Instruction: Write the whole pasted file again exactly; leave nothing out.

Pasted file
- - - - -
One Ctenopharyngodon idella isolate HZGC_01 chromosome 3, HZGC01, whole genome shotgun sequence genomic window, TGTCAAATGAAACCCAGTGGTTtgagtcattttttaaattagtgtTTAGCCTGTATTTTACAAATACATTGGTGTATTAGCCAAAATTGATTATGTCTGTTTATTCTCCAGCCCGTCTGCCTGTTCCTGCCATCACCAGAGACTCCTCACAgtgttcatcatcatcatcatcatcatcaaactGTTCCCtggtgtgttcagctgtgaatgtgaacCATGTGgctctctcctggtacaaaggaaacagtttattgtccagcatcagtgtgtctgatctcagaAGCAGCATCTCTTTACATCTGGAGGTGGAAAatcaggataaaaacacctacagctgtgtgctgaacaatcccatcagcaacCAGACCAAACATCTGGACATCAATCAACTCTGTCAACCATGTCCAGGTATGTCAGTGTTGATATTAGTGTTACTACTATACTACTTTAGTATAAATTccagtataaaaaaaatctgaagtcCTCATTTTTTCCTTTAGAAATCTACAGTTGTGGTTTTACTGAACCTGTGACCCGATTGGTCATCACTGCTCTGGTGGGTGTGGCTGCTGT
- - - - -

One Ctenopharyngodon idella isolate HZGC_01 chromosome 3, HZGC01, whole genome shotgun sequence genomic window, TGTCAAATGAAACCCAGTGGTTtgagtcattttttaaattagtgtTTAGCCTGTATTTTACAAATACATTGGTGTATTAGCCAAAATTGATTATGTCTGTTTATTCTCCAGCCCGTCTGCCTGTTCCTGCCATCACCAGAGACTCCTCACAgtgttcatcatcatcatcatcatcatcaaactGTTCCCtggtgtgttcagctgtgaatgtgaacCATGTGgctctctcctggtacaaaggaaacagtttattgtccagcatcagtgtgtctgatctcagaAGCAGCATCTCTTTACATCTGGAGGTGGAAAatcaggataaaaacacctacagctgtgtgctgaacaatcccatcagcaacCAGACCAAACATCTGGACATCAATCAACTCTGTCAACCATGTCCAGGTATGTCAGTGTTGATATTAGTGTTACTACTATACTACTTTAGTATAAATTccagtataaaaaaaatctgaagtcCTCATTTTTTCCTTTAGAAATCTACAGTTGTGGTTTTACTGAACCTGTGACCCGATTGGTCATCACTGCTCTGGTGGGTGTGGCTGCTGT